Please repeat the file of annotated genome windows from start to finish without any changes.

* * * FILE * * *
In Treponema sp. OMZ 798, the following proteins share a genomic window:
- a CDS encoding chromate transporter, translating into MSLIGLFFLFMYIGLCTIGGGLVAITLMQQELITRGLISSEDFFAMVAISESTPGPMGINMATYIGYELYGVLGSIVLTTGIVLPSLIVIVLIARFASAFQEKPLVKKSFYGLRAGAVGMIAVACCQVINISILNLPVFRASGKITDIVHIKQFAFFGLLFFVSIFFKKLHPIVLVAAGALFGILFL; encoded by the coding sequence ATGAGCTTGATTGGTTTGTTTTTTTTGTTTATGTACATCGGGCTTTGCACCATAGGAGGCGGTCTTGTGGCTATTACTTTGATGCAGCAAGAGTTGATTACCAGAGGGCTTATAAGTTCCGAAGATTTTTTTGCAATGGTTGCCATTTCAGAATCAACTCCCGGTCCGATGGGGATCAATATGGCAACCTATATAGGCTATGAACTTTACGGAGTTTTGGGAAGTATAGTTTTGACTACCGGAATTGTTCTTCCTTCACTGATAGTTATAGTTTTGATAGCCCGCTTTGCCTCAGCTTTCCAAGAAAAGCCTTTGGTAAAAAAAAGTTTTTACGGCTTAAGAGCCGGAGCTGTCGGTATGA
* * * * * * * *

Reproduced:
In Treponema sp. OMZ 798, the following proteins share a genomic window:
- a CDS encoding chromate transporter, translating into MSLIGLFFLFMYIGLCTIGGGLVAITLMQQELITRGLISSEDFFAMVAISESTPGPMGINMATYIGYELYGVLGSIVLTTGIVLPSLIVIVLIARFASAFQEKPLVKKSFYGLRAGAVGMIAVACCQVINISILNLPVFRASGKITDIVHIKQFAFFGLLFFVSIFFKKLHPIVLVAAGALFGILFL; encoded by the coding sequence ATGAGCTTGATTGGTTTGTTTTTTTTGTTTATGTACATCGGGCTTTGCACCATAGGAGGCGGTCTTGTGGCTATTACTTTGATGCAGCAAGAGTTGATTACCAGAGGGCTTATAAGTTCCGAAGATTTTTTTGCAATGGTTGCCATTTCAGAATCAACTCCCGGTCCGATGGGGATCAATATGGCAACCTATATAGGCTATGAACTTTACGGAGTTTTGGGAAGTATAGTTTTGACTACCGGAATTGTTCTTCCTTCACTGATAGTTATAGTTTTGATAGCCCGCTTTGCCTCAGCTTTCCAAGAAAAGCCTTTGGTAAAAAAAAGTTTTTACGGCTTAAGAGCCGGAGCTGTCGGTATGA